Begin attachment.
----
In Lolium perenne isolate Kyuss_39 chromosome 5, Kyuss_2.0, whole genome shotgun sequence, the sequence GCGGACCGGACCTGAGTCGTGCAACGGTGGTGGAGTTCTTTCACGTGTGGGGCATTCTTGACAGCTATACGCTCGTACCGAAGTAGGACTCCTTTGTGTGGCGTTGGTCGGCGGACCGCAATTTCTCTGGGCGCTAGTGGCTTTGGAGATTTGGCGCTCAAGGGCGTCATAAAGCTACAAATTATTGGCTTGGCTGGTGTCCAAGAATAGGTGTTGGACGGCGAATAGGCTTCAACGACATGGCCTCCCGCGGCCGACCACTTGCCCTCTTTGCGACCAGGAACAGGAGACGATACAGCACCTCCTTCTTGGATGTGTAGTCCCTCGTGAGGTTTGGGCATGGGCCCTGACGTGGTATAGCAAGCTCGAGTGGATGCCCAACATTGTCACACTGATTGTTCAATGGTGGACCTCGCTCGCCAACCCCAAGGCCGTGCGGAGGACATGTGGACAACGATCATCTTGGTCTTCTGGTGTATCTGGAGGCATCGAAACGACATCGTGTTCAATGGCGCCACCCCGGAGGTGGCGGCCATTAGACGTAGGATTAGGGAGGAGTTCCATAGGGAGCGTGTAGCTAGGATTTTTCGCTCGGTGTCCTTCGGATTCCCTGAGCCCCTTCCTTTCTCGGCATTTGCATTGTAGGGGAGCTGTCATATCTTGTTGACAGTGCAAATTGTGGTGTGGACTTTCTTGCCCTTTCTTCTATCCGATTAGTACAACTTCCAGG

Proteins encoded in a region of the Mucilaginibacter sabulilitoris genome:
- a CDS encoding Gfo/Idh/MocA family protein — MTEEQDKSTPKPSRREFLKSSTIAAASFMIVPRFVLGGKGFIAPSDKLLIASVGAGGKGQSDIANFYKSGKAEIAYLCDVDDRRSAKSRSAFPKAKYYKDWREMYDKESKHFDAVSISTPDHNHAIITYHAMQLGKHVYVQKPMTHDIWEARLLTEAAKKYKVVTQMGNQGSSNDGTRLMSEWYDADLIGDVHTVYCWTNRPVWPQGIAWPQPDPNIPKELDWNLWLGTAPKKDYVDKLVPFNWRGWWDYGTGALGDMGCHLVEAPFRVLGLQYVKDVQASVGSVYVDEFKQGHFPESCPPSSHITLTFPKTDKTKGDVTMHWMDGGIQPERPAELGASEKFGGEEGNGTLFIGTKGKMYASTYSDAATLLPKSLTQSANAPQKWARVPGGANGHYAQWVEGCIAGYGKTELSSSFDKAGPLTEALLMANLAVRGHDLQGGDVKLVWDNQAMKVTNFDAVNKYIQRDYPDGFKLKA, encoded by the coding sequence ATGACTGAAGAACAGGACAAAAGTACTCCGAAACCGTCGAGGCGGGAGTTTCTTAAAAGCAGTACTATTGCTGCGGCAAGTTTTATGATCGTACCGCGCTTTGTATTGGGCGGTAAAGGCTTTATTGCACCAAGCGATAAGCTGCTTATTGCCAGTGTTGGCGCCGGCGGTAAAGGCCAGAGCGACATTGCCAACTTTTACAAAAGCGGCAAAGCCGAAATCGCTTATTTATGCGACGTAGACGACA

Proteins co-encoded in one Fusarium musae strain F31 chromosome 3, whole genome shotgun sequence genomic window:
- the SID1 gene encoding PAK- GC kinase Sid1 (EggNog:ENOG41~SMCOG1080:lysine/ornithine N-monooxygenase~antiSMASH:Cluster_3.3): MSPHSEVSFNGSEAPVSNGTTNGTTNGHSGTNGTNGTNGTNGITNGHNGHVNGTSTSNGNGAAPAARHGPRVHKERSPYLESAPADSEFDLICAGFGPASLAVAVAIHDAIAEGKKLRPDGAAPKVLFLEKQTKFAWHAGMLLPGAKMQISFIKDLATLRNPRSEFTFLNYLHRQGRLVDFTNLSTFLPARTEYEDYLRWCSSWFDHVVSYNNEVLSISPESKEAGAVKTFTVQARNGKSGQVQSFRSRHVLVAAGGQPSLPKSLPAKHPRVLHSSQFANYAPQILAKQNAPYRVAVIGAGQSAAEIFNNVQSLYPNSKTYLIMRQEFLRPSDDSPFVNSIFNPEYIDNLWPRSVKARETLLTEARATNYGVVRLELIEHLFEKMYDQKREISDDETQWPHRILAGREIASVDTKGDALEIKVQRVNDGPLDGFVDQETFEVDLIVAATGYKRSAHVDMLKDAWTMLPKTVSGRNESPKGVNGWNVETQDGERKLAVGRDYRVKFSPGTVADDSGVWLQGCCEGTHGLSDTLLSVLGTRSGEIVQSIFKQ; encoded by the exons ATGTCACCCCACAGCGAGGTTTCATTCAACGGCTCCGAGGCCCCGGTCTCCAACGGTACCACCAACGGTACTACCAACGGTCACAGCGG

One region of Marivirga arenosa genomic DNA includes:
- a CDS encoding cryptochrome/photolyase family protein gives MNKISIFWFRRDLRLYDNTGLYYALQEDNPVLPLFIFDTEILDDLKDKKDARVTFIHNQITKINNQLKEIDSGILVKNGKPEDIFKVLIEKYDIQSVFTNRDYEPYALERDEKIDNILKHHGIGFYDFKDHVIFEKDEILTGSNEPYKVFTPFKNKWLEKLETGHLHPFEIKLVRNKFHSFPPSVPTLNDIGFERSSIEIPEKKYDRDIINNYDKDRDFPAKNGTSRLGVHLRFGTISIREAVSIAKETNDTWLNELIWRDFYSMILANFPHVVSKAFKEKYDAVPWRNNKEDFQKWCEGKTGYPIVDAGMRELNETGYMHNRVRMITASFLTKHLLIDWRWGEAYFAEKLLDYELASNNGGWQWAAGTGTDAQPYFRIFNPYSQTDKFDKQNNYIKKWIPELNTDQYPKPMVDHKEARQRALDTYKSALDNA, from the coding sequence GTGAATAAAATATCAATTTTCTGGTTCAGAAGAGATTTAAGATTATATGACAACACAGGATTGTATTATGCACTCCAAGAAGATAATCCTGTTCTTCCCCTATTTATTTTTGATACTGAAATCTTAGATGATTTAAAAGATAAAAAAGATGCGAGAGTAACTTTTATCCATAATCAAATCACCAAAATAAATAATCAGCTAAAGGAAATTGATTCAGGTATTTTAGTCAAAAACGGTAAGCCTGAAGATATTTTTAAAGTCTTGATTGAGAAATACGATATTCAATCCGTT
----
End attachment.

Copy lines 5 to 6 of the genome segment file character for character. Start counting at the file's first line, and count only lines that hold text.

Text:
- the SID1 gene encoding PAK- GC kinase Sid1 (EggNog:ENOG41~SMCOG1080:lysine/ornithine N-monooxygenase~antiSMASH:Cluster_3.3): MSPHSEVSFNGSEAPVSNGTTNGTTNGHSGTNGTNGTNGTNGITNGHNGHVNGTSTSNGNGAAPAARHGPRVHKERSPYLESAPADSEFDLICAGFGPASLAVAVAIHDAIAEGKKLRPDGAAPKVLFLEKQTKFAWHAGMLLPGAKMQISFIKDLATLRNPRSEFTFLNYLHRQGRLVDFTNLSTFLPARTEYEDYLRWCSSWFDHVVSYNNEVLSISPESKEAGAVKTFTVQARNGKSGQVQSFRSRHVLVAAGGQPSLPKSLPAKHPRVLHSSQFANYAPQILAKQNAPYRVAVIGAGQSAAEIFNNVQSLYPNSKTYLIMRQEFLRPSDDSPFVNSIFNPEYIDNLWPRSVKARETLLTEARATNYGVVRLELIEHLFEKMYDQKREISDDETQWPHRILAGREIASVDTKGDALEIKVQRVNDGPLDGFVDQETFEVDLIVAATGYKRSAHVDMLKDAWTMLPKTVSGRNESPKGVNGWNVETQDGERKLAVGRDYRVKFSPGTVADDSGVWLQGCCEGTHGLSDTLLSVLGTRSGEIVQSIFKQ; encoded by the exons ATGTCACCCCACAGCGAGGTTTCATTCAACGGCTCCGAGGCCCCGGTCTCCAACGGTACCACCAACGGTACTACCAACGGTCACAGCGG

One region of Marivirga arenosa genomic DNA includes: